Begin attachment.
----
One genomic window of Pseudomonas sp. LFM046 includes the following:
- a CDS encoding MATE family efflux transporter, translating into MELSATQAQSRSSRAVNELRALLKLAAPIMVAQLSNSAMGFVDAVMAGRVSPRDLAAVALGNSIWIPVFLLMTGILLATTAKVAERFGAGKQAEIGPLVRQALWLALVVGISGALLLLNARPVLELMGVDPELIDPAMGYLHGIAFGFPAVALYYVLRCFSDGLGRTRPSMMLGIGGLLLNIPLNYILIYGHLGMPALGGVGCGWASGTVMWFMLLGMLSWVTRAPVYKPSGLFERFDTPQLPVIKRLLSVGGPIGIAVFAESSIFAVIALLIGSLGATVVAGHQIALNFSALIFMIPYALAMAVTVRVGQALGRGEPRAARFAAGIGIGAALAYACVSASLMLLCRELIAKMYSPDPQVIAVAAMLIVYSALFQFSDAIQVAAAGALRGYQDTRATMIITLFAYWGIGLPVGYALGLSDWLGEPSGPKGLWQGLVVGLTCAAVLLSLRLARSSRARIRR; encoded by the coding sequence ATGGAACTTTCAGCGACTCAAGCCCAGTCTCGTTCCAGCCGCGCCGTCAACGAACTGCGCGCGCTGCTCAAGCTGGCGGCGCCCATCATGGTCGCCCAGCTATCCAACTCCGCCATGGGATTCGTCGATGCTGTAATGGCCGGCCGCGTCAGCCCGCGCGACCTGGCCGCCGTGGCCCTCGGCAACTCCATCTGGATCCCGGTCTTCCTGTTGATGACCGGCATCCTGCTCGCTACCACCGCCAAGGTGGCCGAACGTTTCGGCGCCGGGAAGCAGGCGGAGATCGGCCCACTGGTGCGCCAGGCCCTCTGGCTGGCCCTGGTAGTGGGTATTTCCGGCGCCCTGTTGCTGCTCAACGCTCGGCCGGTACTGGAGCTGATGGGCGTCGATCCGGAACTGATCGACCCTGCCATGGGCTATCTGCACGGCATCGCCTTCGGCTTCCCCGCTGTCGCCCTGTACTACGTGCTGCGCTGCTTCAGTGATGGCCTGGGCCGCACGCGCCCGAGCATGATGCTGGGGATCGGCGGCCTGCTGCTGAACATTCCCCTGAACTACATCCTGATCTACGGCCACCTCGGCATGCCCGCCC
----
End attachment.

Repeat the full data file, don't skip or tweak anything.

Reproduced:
One genomic window of Pseudomonas sp. LFM046 includes the following:
- a CDS encoding MATE family efflux transporter, translating into MELSATQAQSRSSRAVNELRALLKLAAPIMVAQLSNSAMGFVDAVMAGRVSPRDLAAVALGNSIWIPVFLLMTGILLATTAKVAERFGAGKQAEIGPLVRQALWLALVVGISGALLLLNARPVLELMGVDPELIDPAMGYLHGIAFGFPAVALYYVLRCFSDGLGRTRPSMMLGIGGLLLNIPLNYILIYGHLGMPALGGVGCGWASGTVMWFMLLGMLSWVTRAPVYKPSGLFERFDTPQLPVIKRLLSVGGPIGIAVFAESSIFAVIALLIGSLGATVVAGHQIALNFSALIFMIPYALAMAVTVRVGQALGRGEPRAARFAAGIGIGAALAYACVSASLMLLCRELIAKMYSPDPQVIAVAAMLIVYSALFQFSDAIQVAAAGALRGYQDTRATMIITLFAYWGIGLPVGYALGLSDWLGEPSGPKGLWQGLVVGLTCAAVLLSLRLARSSRARIRR; encoded by the coding sequence ATGGAACTTTCAGCGACTCAAGCCCAGTCTCGTTCCAGCCGCGCCGTCAACGAACTGCGCGCGCTGCTCAAGCTGGCGGCGCCCATCATGGTCGCCCAGCTATCCAACTCCGCCATGGGATTCGTCGATGCTGTAATGGCCGGCCGCGTCAGCCCGCGCGACCTGGCCGCCGTGGCCCTCGGCAACTCCATCTGGATCCCGGTCTTCCTGTTGATGACCGGCATCCTGCTCGCTACCACCGCCAAGGTGGCCGAACGTTTCGGCGCCGGGAAGCAGGCGGAGATCGGCCCACTGGTGCGCCAGGCCCTCTGGCTGGCCCTGGTAGTGGGTATTTCCGGCGCCCTGTTGCTGCTCAACGCTCGGCCGGTACTGGAGCTGATGGGCGTCGATCCGGAACTGATCGACCCTGCCATGGGCTATCTGCACGGCATCGCCTTCGGCTTCCCCGCTGTCGCCCTGTACTACGTGCTGCGCTGCTTCAGTGATGGCCTGGGCCGCACGCGCCCGAGCATGATGCTGGGGATCGGCGGCCTGCTGCTGAACATTCCCCTGAACTACATCCTGATCTACGGCCACCTCGGCATGCCCGCCC